While the kids were at Junior Theatre Tuesday morning, my friend and I walked to the rose garden in the park and saw a giant spider. Like. Seriously. HUGE. I have never seen a spider this big in San Diego, except once when I saw a tarantula crossing a dirt road in 1996. I think this guy’s body alone was just over 2 inches. He was eating a bee. That’s how badass he was. The kids weren’t with me to see him, but I showed them this picture. So that’s like education. Or something.

Three pounder. At least. Srsly. Dude was BIG.

Later that day, just to make it Official Spider Day, Margie saw these baby spiders hatching. I didn’t have my big camera ready and we had to hurry off to her swimming lesson so the phone was my fastest choice. Those little fuzzy bits around the egg sac in the middle are the hatchlings. THERE ARE SO MANY OF THEM. We probably have to move now.

And then we watched baby spiders hatch.

And then Margie went to swim and Elliott and his friend Akiva played outside and practiced levitating.


The littles wait while the bigs are in swim team. @clairitybe

On Wednesday the kids went to science again. It was Elliott’s turn to build a fan, and in Natural Science he took a little nature walk around the building. In Margie’s computer class she learned about the parts to a computer, and in chemistry she put drops of different liquids onto a dime to see how many would fit.

But on Friday? Back to Disneyland. It was my friend Claire’s birthday so we went to spend the day with her family.

four kids

We are total Disneyland geeks, and one of our favorite facts is that all the plants in Tomorrowland are edible. Walt’s vision for “agrifuture” was that the “landscaping doubles as a potential farm, projecting an ecologically astute future, where humanity makes the most of its resources.

edible decorations in tomorrowland

In the afternoon Claire’s family had to go rest up for the big Halloween party that night so the kids and I checked out the little Halloween activity area in Frontierland. They colored and played games. Billy Hill and the Hillbillies came out and played for awhile, and when the train passed behind the fence it stopped and we all yelled back and forth – that was a lot of fun.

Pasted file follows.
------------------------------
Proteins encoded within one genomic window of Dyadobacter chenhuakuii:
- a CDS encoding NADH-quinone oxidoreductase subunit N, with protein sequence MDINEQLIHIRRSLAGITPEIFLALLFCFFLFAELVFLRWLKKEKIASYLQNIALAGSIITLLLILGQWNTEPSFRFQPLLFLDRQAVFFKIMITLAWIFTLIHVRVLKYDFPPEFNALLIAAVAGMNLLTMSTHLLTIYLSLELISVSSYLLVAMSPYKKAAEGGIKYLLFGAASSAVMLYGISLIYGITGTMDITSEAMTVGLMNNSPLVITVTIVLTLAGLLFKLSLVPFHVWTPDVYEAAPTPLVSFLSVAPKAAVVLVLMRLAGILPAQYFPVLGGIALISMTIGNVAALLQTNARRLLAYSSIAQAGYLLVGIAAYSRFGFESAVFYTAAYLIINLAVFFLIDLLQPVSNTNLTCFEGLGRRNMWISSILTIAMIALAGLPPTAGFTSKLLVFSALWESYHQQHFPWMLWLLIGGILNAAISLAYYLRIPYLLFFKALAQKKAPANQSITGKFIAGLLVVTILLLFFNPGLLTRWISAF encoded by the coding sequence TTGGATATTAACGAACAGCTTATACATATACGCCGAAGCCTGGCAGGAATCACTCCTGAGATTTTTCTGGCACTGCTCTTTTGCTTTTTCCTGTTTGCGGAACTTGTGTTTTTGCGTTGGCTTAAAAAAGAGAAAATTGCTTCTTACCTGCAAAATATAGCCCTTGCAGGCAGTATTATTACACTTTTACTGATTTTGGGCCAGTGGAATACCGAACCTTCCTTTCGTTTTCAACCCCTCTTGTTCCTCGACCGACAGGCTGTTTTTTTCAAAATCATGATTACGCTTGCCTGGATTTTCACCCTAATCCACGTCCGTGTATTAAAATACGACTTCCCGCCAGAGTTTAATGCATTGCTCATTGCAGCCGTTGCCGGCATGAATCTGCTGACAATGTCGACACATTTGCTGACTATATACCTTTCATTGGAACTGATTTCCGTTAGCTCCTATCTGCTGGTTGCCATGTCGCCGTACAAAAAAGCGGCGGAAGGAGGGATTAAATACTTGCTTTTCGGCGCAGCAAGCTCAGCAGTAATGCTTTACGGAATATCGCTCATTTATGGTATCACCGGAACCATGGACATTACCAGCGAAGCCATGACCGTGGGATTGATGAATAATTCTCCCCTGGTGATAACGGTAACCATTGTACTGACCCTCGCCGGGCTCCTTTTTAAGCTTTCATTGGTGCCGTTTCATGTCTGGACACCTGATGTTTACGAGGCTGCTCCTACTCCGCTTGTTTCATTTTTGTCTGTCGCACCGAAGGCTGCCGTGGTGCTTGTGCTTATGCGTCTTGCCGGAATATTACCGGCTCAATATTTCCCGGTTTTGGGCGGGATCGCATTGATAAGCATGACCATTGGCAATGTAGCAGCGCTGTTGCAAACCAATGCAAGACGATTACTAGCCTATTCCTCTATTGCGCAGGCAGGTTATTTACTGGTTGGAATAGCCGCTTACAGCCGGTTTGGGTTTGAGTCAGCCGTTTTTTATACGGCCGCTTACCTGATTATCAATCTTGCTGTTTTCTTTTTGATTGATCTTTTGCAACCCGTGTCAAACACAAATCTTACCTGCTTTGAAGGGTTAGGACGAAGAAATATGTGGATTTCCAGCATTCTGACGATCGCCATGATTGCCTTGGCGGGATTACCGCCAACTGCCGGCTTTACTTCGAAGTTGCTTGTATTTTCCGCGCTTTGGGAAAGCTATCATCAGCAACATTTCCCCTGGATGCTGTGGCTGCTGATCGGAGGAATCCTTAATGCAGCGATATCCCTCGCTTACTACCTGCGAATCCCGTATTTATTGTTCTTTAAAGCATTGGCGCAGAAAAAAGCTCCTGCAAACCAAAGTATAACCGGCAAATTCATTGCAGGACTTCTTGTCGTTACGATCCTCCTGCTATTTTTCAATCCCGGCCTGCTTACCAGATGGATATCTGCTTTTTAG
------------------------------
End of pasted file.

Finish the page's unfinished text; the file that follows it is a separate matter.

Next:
elliott's spider mask

In lessons for the week:

Elliott worked on time in math, and read about Jamestown in history. He was working on pronouns in grammar. He and I have started reading The Lion, the Witch, and the Wardrobe.

Margie has been working on verb tenses, and participles in grammar. In history she began learning about the European interest in the Americas. She covered everything from Galileo’s discoveries to the first explorers to the first colonies. In math she worked more on Roman numerals, and on multiplication and estimating the answers.

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Monday: Science Class

First time in a lecture hall.

I’ve been wanting to put the kids in these awesome science classes for a long time now. But Elliott has always been too young so I’ve waited. Until now. Monday was their first day. Both kids were nervous, but probably especially Elliott. After reading all the rules (like, pay attention and don’t goof off) I got afraid that Elliott might get kicked out. Heh. Luckily, they seem to have the classes set up into age groups and I assume that means they will be used to handling little ones. Also, Elliott’s friend Elijah is taking the same class. I’d totally forgotten they’d be there so it was a nice surprise.

That's Margie's head there in the middle.

Anyway, I went in with them and sat through the opening assembly and it was great. I got a fantastic feeling from the administrators. They way they spoke with the kids, taking them seriously and also knowing how to be silly with them, gave me a lot of confidence in the program. And, of course, I’ve heard amazing things about this program for years from people so by the time I left the kids to their classes I was totally comfortable with everything. I went to get a frappuccino and sat in the car reading JK Rowling’s new book.

How I'll spend the next two hours while the kids learn a science.

When I picked the kids up, they were so excited they couldn’t stop talking over each other to tell me all the cool stuff they did. They are each taking four classes this semester: Natural Science, Engineering, Computers, and Chemistry. Margie had the first two and Elliott had the second two; they will switch on Wednesday. Margie made a fan in her engineering class, and did some work with lightbulbs and batteries. They didn’t have a lot of time in Natural Science this week because of the into assembly. Elliott learned how computers work (and then came home and drew me a diagram) and did some work with different kind of liquids in chemistry.